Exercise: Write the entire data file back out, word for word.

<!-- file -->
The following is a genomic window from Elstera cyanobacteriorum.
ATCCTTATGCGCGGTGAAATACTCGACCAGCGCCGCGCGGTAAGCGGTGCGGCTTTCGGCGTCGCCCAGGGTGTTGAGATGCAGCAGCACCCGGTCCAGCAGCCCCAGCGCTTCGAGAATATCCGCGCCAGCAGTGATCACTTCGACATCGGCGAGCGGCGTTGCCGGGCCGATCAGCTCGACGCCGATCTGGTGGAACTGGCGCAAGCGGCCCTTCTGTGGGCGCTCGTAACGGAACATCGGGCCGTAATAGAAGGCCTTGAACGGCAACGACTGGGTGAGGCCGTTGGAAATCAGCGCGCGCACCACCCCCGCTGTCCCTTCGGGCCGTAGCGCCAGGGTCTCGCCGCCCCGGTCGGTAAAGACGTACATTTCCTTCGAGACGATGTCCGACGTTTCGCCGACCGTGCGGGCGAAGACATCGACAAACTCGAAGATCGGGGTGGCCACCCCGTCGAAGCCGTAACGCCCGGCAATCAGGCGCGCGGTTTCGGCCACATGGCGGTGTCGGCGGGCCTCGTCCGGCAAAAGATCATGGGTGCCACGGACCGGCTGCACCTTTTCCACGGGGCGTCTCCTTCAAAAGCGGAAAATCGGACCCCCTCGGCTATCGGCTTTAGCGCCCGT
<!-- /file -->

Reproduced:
The following is a genomic window from Elstera cyanobacteriorum.
ATCCTTATGCGCGGTGAAATACTCGACCAGCGCCGCGCGGTAAGCGGTGCGGCTTTCGGCGTCGCCCAGGGTGTTGAGATGCAGCAGCACCCGGTCCAGCAGCCCCAGCGCTTCGAGAATATCCGCGCCAGCAGTGATCACTTCGACATCGGCGAGCGGCGTTGCCGGGCCGATCAGCTCGACGCCGATCTGGTGGAACTGGCGCAAGCGGCCCTTCTGTGGGCGCTCGTAACGGAACATCGGGCCGTAATAGAAGGCCTTGAACGGCAACGACTGGGTGAGGCCGTTGGAAATCAGCGCGCGCACCACCCCCGCTGTCCCTTCGGGCCGTAGCGCCAGGGTCTCGCCGCCCCGGTCGGTAAAGACGTACATTTCCTTCGAGACGATGTCCGACGTTTCGCCGACCGTGCGGGCGAAGACATCGACAAACTCGAAGATCGGGGTGGCCACCCCGTCGAAGCCGTAACGCCCGGCAATCAGGCGCGCGGTTTCGGCCACATGGCGGTGTCGGCGGGCCTCGTCCGGCAAAAGATCATGGGTGCCACGGACCGGCTGCACCTTTTCCACGGGGCGTCTCCTTCAAAAGCGGAAAATCGGACCCCCTCGGCTATCGGCTTTAGCGCCCGT